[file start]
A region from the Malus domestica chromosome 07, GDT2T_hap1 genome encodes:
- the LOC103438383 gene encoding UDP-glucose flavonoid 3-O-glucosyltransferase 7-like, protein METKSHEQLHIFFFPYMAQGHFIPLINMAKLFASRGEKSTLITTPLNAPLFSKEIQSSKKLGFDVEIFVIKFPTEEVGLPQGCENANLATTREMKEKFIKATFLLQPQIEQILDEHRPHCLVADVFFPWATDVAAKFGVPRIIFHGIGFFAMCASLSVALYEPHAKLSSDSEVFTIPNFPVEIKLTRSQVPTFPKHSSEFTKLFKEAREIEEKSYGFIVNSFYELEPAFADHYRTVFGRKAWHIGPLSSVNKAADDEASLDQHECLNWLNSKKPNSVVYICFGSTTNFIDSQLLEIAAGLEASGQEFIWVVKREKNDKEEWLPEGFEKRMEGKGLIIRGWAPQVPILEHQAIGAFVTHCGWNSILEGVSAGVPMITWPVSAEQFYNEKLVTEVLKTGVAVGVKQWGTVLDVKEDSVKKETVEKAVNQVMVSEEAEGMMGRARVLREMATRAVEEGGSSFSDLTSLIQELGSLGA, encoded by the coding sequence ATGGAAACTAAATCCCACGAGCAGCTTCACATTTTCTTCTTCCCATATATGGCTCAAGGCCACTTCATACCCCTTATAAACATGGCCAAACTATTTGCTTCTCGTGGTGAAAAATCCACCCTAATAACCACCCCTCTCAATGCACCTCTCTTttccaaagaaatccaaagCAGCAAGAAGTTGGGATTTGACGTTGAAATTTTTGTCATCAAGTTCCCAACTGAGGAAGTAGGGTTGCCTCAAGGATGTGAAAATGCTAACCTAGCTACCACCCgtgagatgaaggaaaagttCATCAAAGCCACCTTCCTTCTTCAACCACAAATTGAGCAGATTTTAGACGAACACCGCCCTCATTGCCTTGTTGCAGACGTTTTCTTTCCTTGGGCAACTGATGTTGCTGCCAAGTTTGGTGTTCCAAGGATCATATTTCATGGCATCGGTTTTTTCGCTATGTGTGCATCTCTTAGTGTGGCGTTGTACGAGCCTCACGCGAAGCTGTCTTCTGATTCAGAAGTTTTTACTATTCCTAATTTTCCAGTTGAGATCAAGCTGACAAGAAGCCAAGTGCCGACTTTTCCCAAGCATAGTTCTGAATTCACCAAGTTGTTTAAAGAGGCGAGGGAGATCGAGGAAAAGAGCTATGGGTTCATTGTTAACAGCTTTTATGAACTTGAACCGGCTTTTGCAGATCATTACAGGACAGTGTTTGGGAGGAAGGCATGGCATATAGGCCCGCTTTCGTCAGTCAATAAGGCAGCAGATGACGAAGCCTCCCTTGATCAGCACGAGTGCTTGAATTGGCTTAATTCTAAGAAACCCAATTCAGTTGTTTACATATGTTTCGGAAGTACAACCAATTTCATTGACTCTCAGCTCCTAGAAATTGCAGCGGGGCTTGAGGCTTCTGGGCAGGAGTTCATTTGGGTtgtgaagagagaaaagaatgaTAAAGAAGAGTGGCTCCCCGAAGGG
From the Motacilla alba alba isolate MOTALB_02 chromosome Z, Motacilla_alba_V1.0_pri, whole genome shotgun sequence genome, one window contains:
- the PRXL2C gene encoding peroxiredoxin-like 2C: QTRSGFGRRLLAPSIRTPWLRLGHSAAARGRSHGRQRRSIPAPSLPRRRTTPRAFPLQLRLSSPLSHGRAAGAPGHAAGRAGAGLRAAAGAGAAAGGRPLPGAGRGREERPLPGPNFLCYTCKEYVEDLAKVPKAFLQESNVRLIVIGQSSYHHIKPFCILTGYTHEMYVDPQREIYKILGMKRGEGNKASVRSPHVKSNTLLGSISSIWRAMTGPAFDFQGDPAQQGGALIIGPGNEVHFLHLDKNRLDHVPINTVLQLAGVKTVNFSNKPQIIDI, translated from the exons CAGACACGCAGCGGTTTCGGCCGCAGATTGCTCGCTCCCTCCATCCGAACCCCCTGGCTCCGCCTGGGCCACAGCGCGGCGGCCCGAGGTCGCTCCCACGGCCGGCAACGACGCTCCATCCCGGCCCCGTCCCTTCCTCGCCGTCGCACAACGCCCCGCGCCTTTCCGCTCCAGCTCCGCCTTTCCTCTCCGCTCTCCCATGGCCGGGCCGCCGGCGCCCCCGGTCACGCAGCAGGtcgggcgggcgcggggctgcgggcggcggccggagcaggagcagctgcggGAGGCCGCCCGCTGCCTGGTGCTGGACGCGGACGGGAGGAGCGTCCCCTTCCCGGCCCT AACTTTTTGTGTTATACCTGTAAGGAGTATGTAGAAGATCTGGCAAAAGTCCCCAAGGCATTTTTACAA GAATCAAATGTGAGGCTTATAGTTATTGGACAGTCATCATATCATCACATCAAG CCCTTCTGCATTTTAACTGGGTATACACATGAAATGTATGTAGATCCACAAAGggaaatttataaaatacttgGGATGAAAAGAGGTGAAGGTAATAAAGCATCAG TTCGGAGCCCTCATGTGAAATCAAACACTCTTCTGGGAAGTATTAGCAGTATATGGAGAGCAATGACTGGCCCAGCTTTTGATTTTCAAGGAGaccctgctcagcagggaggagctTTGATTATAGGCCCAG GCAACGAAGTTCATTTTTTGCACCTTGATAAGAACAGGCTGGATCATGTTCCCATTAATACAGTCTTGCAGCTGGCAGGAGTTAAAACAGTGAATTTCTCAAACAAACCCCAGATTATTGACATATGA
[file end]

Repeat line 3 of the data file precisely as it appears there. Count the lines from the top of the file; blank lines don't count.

From the Motacilla alba alba isolate MOTALB_02 chromosome Z, Motacilla_alba_V1.0_pri, whole genome shotgun sequence genome, one window contains: